The shift in slabs with 30% kicking in at Rs 10 lakh, not Rs 8 lakh, means those between these two limits save anything from Rs 2,060 to Rs 22,660 per annum (or Rs 1,030 to 21,630 for women), while those with annual incomes above Rs 10 lakh save Rs 22,660 (or Rs 21,630), irrespective of their income. For senior citizens, savings are at best Rs 20,600.
For those aged between 60 and 80, the corresponding figure would be Rs 5.35 lakh and for those below 60 it would be Rs 4.85 lakh.
Tax exemption on savings account interest income up to Rs 10,000 means if you are in the 30% tax bracket it makes more sense to keep amounts up to Rs 1.4 lakh in an SB a/c that gives 7% interest rather than putting it in a fixed deposit, where the income would be taxed.
Since FD rates are at best about 9% now, that would be equivalent to a post-tax return of about 6.3% for those in the highest tax bracket. For those with salary incomes up to Rs 5 lakh and interest income below Rs 10,000, this change also means they need not file tax returns if they have no other income.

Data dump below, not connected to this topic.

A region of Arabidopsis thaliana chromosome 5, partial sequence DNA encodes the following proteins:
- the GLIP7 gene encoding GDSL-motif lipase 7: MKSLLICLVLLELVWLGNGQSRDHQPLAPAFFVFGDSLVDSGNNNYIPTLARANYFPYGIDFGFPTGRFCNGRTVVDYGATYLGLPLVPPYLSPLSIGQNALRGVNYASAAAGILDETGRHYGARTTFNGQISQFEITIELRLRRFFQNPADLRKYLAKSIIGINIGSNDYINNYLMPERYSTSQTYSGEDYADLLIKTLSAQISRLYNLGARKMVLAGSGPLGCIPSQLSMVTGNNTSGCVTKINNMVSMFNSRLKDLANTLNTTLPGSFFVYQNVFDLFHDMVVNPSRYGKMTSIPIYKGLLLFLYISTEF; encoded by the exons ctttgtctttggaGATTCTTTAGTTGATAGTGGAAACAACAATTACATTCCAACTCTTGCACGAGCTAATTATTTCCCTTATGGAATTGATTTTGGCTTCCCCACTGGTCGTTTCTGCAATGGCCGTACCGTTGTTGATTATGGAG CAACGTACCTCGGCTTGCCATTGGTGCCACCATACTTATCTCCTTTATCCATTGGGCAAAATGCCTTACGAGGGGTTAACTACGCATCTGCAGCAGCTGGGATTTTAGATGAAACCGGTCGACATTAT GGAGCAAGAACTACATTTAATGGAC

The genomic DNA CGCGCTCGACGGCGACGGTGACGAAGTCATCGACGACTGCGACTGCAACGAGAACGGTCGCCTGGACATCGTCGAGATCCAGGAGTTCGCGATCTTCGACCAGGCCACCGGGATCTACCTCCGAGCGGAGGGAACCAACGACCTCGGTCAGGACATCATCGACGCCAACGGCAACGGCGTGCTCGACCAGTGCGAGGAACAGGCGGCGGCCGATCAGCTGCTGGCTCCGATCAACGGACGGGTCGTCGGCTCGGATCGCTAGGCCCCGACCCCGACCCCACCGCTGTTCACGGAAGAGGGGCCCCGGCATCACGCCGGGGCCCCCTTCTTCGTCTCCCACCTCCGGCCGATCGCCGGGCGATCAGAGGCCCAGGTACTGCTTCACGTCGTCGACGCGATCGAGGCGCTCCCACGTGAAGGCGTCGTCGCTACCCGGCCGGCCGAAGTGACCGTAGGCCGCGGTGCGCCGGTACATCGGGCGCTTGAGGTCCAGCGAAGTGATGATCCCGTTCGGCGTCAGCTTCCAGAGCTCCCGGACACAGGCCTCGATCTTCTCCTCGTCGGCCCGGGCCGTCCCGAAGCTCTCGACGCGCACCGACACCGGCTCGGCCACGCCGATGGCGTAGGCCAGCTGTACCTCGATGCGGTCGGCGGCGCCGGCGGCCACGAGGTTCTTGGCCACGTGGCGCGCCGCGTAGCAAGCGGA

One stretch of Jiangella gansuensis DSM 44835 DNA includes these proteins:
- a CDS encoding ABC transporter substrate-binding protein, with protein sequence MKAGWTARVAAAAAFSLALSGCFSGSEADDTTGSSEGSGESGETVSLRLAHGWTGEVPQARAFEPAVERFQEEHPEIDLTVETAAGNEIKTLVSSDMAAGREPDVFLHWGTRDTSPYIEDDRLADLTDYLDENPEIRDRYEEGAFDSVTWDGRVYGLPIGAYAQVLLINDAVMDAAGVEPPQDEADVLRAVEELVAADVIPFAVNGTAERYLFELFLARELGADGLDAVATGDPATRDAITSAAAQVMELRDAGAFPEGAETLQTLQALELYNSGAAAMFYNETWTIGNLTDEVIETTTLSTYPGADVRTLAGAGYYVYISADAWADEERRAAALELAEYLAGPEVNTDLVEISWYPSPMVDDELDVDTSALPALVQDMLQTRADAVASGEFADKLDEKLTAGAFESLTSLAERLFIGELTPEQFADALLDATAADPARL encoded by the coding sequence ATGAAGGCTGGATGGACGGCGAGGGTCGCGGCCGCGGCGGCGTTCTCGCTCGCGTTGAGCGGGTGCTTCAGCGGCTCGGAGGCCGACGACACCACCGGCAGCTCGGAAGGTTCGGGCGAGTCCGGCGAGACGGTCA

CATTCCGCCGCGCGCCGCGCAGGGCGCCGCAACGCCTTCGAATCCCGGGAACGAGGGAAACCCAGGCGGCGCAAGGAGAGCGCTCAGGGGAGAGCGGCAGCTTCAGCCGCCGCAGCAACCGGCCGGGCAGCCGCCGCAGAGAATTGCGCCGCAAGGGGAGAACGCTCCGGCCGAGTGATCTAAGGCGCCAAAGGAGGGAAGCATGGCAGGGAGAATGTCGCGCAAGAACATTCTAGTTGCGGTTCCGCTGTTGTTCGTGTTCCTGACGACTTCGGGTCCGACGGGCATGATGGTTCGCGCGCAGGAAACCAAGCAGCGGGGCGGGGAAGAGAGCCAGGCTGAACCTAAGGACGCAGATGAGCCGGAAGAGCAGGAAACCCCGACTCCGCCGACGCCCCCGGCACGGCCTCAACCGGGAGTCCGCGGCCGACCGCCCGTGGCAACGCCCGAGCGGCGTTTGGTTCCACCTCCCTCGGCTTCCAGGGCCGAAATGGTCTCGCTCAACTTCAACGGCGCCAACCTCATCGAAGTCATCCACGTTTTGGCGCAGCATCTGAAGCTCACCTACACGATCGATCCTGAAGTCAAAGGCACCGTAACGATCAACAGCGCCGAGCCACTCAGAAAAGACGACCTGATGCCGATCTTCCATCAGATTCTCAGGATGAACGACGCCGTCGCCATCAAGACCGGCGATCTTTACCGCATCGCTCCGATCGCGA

If you're purchasing a property (other than agricultural land) worth Rs 50 lakh in urban areas or Rs 20 lakh in rural areas, be prepared to have 1% of the registered sale value deducted at source as tax.
If you were planning to buy a large car, think again. Excise duties on them are up from 22% to 24% in some cases and from 24% to 27% in others. So, you'll end up paying an additional sum of Rs 12,000 or more. If your dream vehicle was an imported SUV worth in excess of $40,000, the extra bill is even steeper with import duties up from 60% to 75%. On an S-class Merc, it could mean an extra Rs 3 lakh or more.
Luxury, in general, got even more expensive with customs and excise duties as well as service tax up on virtually everything from gold to air travel to eating out and hotels. Mobile bills too will rise due to increased service tax.